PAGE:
- Click “Authorise”.
There are three ways you can add publications to your ORCID record.
1. Link databases to your ORCID record
Some databases are fully integrated with ORCID and allow direct import:
Publication type Database Journal articles Scopus, Web of Science, PubMed, MLA, CrossRef Books and theses CrossRef Datasets DataCite Chinese journal articles Airiti
- Use the quick guide for step-by-step instructions to how to add your publications within databases to your ORCID record.
Merge your Scopus iDs for linking to ORCID
- See the Detailed guide for merging multiple Scopus IDs and linking Scopus and ORCID.
Use Web of Science ResearcherID
- Create/use your ResearcherID to link Web of Science and ORCID.
Tips when working with databases
- Permission must be granted for databases to read and/or add works to your record at least once. This links the database to your ORCID iD.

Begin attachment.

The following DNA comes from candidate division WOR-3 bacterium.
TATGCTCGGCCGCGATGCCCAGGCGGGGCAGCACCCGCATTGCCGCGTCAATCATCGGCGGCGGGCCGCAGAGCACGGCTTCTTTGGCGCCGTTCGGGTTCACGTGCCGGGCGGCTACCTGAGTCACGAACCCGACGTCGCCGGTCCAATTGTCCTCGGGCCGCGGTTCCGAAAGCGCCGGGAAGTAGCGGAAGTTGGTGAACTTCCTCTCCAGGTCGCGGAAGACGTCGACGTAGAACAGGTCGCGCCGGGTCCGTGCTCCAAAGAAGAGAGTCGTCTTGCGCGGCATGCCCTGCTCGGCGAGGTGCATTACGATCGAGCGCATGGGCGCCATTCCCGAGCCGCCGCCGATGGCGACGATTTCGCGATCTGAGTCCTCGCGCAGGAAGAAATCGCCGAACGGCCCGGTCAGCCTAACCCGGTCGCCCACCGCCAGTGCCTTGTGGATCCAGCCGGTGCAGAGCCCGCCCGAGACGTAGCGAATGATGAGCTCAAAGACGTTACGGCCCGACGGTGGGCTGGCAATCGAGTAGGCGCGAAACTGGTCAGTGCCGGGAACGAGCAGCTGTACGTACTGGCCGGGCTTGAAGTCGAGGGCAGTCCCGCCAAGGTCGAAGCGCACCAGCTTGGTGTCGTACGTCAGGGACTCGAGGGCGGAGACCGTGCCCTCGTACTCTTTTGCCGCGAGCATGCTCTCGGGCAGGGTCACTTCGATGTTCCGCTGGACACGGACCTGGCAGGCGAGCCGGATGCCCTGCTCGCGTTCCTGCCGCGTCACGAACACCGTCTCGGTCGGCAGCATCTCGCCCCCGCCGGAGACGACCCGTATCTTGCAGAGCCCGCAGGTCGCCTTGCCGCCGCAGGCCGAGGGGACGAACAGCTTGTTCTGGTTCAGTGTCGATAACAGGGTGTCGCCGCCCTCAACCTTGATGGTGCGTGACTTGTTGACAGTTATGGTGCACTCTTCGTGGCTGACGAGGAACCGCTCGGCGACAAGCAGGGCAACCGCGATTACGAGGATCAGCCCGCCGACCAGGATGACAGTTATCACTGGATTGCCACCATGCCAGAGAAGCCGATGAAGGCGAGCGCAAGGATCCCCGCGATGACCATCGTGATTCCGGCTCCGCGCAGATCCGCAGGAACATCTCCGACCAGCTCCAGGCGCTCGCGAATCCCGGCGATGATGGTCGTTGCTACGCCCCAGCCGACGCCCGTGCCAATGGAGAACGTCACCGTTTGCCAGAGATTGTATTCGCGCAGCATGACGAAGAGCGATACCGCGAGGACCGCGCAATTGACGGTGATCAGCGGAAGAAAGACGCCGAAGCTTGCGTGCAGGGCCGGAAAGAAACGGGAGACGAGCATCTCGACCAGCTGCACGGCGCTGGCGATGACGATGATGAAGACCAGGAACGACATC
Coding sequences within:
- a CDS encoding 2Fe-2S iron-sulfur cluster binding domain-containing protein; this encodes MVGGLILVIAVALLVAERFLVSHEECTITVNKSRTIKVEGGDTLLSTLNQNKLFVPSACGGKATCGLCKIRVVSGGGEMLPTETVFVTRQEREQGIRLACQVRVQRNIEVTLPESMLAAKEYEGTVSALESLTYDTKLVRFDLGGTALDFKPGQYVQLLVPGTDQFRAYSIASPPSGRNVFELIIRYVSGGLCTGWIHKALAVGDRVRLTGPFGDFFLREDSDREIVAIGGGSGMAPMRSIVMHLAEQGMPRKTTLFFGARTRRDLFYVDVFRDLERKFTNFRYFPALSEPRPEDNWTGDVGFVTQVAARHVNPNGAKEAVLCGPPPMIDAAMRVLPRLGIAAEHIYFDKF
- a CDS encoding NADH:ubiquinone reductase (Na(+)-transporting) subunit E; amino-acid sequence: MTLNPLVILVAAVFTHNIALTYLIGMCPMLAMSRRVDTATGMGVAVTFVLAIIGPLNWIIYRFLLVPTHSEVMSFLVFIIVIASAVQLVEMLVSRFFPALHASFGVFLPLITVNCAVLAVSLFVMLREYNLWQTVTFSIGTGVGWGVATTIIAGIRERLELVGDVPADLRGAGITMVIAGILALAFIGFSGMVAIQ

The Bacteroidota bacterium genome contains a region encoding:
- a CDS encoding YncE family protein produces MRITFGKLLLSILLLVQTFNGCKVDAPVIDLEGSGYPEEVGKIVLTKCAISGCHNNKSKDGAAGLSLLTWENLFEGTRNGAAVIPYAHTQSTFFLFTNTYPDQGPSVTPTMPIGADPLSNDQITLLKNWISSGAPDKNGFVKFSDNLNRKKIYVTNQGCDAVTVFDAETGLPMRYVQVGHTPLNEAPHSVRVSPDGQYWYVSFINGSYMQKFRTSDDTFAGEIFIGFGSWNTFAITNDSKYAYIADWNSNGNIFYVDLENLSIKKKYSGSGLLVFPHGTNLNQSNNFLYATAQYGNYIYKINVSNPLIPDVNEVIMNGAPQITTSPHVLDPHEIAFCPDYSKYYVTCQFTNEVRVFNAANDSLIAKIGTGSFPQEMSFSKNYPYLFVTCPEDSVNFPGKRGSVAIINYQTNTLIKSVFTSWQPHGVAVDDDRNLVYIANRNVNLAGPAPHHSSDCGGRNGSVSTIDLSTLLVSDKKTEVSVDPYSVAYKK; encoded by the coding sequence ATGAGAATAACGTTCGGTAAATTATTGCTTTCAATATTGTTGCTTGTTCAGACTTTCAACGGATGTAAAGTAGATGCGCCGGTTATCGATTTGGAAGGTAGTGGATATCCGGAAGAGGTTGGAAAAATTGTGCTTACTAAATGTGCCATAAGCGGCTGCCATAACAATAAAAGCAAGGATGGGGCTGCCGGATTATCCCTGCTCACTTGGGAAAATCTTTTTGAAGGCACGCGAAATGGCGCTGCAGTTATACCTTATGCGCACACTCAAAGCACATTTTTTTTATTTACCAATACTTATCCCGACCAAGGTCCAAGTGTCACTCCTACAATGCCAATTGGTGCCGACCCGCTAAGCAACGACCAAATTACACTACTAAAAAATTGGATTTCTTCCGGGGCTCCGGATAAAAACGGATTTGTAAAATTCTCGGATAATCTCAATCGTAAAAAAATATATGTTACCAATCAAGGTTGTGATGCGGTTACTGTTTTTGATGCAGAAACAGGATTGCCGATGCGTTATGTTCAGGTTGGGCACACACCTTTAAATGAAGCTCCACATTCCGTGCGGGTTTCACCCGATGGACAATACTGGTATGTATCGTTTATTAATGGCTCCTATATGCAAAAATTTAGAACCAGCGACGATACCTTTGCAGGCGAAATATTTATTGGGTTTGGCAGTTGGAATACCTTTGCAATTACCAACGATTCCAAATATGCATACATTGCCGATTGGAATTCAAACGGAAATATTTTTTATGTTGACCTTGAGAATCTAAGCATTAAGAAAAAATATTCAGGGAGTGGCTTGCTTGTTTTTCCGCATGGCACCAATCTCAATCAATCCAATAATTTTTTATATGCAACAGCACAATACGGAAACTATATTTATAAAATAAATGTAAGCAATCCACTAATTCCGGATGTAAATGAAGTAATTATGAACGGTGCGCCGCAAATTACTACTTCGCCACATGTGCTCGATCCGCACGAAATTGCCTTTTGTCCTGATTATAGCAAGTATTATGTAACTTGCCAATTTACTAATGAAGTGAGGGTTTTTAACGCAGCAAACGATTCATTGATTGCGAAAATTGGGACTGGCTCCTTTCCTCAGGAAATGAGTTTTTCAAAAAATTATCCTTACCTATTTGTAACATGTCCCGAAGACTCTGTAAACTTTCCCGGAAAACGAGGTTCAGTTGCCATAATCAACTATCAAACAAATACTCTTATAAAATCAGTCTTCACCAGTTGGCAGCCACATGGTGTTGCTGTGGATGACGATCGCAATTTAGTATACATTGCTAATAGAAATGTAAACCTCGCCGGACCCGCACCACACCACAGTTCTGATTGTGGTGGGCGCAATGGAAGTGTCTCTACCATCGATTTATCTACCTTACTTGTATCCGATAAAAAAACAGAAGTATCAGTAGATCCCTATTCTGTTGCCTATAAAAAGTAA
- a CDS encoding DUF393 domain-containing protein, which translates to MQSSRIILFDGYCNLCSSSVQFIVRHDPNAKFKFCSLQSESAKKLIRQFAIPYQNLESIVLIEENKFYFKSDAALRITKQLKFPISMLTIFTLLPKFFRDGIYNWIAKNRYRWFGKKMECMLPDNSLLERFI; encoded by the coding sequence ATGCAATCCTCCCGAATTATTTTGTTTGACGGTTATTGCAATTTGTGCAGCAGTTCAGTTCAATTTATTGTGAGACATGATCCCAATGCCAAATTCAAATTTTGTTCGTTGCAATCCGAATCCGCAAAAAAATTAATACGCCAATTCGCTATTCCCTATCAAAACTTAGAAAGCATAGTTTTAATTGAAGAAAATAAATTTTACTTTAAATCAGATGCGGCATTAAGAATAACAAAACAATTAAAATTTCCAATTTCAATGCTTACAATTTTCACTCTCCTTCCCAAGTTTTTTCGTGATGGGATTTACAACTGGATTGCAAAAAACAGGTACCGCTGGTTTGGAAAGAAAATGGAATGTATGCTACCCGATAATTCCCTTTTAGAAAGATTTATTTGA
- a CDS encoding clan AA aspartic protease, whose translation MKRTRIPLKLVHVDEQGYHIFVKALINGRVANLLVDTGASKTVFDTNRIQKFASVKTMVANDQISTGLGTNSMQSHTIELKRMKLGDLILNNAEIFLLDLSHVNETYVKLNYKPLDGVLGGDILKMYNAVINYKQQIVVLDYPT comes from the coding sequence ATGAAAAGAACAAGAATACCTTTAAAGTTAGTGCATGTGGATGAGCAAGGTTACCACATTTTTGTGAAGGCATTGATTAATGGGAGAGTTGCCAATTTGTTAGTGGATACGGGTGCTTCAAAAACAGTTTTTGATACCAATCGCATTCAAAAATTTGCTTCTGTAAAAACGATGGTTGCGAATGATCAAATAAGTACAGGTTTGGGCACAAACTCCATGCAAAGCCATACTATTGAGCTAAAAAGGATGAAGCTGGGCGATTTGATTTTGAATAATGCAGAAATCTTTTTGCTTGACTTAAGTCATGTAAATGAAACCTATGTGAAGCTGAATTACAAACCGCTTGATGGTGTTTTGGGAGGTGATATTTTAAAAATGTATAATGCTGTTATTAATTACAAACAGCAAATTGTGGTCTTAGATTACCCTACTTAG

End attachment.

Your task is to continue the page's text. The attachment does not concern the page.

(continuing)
- Search periodically (except for CrossRef and DataCite, there are no automatic updates into ORCID yet).
- Always refresh your page after adding publications.
- Check for duplicates if you have searched multiple databases.
2. Import as a BibTeX file
- Export records manually as a BibTeX file.The following products allow this:
- Research Outputs.
- Reference management programmes, including RefWorks and EndNote.
- Databases not directly linked to ORCID.
- Google Scholar.
- Import the BibTex file into ORCID.
- Step-by-step instructions are available on the ORCID support site Import works from BibTeX files
3. Add manually
- Create records not found in a database or for which no BibTeX file is available.